Calhoun, GRAD STUDENT
The Critical Zone Observatory (CZO) is a National Science Foundation program whose goal is to develop a model of how physical, biological, and chemical processes interact within the “living skin” of the Earth. Specifically, the Calhoun CZO examines landscape degradation as a result of agricultural processes. Calhoun, SC is an area that has historically been farmed which lead to extensive erosion and the production of legacy sediments, or sediments eroded as a result of post-European settlement farming practices. An organic-rich paleosol was identified within the Calhoun CZO at Old Rays Tributary that had been subsequently buried by legacy sediments. This paleosol defined the surface between pre-legacy sediments and the legacy sediments themselves. I hypothesized that the respective mineral assemblages in this deposit would vary across this boundary. Using X-ray powder diffraction with internal zincite and external corundum standards, descriptive mineralogies across the depth profile were produced. Results indicate that pre-legacy sediments carry a signature of amphibole and discrete micas while legacy sediments carry a signature of increased kaolin group minerals and degraded micas (i.e. clays). These findings support the hypothesis and draw into question the provenance of the two sediment groups. One possible explanation for the higher clay content of the legacy sediments is from erosion of interfluvial B-horizon material adjacent to the floodplain. The abundance of primary minerals (amphibole and mica) in the pre-legacy sediments may also reflect an allochthonous deposition due to backwater flood events.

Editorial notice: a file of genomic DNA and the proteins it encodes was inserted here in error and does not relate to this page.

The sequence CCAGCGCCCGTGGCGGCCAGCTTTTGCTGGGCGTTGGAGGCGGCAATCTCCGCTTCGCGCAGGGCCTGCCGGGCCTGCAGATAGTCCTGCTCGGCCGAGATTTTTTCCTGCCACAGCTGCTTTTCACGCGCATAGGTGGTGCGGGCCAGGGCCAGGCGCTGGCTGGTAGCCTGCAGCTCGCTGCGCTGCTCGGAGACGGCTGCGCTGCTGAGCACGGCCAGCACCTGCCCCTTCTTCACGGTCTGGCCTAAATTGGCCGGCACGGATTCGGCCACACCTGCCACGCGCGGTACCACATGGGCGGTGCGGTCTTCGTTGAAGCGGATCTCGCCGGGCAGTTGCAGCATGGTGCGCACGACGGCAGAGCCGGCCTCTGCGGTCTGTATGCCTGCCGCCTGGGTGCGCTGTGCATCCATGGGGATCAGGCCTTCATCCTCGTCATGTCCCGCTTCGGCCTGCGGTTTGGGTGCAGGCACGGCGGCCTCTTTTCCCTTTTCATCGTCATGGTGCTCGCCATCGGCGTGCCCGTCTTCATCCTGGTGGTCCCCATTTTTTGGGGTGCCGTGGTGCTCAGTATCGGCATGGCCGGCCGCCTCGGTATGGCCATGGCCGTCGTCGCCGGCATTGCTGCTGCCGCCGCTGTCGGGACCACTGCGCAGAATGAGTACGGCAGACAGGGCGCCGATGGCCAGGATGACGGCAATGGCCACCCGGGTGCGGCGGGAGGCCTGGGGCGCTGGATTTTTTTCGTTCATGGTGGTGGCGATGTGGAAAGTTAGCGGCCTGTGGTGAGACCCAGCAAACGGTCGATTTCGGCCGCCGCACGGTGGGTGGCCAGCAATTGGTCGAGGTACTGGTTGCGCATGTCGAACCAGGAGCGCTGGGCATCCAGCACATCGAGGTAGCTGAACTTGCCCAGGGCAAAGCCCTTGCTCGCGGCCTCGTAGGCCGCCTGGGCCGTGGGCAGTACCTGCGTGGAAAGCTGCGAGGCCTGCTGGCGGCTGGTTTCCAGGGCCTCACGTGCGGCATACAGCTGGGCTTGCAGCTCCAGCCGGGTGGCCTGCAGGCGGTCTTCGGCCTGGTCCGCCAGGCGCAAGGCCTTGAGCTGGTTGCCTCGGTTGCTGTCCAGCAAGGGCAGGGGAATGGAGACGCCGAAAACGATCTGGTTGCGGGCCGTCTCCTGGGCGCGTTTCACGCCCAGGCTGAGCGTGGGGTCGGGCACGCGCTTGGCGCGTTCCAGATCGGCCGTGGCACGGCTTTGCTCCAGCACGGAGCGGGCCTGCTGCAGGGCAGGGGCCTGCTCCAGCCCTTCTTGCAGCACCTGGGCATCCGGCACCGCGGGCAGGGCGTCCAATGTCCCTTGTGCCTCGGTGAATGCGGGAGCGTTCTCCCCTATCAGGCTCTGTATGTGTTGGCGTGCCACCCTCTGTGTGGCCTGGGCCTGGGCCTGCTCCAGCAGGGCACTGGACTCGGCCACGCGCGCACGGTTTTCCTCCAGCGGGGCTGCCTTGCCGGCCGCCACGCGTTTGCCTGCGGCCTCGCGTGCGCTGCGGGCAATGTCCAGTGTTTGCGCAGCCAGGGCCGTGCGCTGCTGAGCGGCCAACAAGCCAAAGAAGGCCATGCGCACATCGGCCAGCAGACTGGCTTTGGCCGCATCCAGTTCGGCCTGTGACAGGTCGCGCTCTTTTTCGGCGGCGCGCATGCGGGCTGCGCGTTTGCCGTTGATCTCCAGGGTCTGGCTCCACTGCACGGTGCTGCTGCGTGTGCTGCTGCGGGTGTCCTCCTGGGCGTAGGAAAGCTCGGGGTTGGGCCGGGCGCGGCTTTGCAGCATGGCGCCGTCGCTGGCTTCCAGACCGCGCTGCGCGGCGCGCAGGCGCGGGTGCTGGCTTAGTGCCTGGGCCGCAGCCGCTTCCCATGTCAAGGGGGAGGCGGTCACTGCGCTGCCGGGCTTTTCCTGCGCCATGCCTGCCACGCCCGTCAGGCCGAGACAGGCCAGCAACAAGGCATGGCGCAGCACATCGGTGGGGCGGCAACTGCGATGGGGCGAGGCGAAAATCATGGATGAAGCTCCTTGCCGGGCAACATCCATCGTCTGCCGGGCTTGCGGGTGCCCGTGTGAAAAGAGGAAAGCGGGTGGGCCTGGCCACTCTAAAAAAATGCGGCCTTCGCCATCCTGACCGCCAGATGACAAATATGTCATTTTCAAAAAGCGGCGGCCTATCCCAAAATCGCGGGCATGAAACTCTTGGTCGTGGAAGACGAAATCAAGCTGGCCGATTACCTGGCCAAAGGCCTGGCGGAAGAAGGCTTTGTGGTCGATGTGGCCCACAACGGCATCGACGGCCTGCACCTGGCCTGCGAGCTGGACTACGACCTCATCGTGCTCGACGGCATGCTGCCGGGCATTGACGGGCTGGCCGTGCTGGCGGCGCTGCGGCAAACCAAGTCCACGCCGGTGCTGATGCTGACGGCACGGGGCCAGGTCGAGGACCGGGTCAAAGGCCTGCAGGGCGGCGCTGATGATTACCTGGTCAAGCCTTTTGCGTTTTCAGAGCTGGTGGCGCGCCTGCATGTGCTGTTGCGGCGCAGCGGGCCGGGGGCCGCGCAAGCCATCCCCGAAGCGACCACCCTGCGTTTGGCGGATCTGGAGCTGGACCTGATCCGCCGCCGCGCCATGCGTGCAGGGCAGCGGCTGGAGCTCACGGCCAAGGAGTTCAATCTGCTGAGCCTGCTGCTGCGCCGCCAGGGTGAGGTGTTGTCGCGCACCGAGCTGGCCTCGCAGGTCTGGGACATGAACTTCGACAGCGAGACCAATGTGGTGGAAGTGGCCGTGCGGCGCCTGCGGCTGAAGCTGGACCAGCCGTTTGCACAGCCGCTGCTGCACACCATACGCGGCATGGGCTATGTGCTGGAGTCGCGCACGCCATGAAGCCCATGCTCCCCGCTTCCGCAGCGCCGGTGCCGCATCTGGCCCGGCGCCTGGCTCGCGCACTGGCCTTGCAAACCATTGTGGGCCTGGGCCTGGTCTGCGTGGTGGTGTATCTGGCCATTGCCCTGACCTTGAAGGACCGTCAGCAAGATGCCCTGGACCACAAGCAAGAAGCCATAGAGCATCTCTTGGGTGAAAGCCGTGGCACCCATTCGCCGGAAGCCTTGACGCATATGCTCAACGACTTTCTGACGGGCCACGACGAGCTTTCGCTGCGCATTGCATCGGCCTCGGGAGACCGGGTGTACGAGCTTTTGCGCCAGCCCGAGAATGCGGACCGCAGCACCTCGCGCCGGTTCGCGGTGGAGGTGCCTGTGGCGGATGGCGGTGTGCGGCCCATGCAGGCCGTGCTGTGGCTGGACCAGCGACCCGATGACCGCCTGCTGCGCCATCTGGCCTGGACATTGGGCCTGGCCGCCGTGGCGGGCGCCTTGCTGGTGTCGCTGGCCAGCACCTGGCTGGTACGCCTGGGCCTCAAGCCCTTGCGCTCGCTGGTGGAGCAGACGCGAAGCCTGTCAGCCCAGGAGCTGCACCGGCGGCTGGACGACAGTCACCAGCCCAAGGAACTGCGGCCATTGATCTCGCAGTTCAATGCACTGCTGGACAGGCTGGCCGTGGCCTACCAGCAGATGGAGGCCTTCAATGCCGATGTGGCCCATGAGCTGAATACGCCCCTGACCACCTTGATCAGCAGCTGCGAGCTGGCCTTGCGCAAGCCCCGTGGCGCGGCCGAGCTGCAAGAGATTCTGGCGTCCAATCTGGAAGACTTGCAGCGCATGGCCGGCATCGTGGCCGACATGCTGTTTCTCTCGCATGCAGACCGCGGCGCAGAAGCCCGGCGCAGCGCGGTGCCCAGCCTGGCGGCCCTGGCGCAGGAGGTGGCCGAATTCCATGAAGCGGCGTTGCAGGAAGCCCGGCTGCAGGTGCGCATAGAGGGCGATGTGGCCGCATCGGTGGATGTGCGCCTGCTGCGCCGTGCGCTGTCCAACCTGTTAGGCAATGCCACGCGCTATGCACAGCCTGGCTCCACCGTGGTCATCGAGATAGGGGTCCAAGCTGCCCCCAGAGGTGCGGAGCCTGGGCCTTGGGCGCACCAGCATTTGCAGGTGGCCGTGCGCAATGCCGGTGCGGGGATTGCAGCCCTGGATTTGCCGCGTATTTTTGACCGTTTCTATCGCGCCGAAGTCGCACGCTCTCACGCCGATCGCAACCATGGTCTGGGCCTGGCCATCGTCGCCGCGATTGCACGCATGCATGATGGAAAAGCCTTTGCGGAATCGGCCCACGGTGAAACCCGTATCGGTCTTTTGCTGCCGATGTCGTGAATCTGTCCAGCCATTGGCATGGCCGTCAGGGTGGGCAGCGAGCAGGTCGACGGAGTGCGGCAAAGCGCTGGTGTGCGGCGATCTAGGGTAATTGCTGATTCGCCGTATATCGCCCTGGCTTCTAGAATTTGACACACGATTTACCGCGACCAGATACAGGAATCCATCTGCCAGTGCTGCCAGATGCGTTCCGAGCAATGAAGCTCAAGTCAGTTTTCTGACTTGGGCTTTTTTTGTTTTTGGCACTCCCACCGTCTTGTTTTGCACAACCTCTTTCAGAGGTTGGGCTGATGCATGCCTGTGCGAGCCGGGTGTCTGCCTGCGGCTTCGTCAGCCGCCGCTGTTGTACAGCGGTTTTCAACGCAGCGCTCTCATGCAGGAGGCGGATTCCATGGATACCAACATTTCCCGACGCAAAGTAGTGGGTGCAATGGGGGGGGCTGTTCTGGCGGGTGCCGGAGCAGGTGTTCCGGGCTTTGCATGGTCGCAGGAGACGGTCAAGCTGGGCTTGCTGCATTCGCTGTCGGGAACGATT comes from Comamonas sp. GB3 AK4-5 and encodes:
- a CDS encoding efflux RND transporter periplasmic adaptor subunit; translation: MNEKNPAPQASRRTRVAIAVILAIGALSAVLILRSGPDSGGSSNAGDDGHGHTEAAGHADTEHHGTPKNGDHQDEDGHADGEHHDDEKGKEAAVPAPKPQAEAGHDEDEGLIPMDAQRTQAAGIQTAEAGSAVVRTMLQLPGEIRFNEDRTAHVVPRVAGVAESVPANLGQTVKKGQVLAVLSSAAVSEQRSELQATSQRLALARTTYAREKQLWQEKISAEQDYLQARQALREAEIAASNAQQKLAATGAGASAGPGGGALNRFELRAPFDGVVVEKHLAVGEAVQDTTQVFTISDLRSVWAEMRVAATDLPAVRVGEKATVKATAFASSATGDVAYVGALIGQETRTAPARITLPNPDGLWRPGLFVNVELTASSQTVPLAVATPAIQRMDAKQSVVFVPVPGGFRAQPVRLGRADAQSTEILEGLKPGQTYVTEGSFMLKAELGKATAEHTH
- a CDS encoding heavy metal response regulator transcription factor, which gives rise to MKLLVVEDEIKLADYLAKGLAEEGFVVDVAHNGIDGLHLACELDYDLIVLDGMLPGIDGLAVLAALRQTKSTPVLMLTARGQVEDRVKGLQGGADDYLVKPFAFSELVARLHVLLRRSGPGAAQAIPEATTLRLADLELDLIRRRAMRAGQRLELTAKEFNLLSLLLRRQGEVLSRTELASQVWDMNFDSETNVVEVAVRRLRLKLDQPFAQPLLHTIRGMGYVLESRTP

Jordan, Bear (2018): Changes in clay mineral assemblages of legacy sediments in the Calhoun Critical Zone Observatory, SC: Evidence for anthropogenic landscape change. Center for Undergraduate Research Opportunities (CURO) Symposium, University of Georgia, Athens, 9 April 2018.
This Paper/Book acknowledges NSF CZO grant support.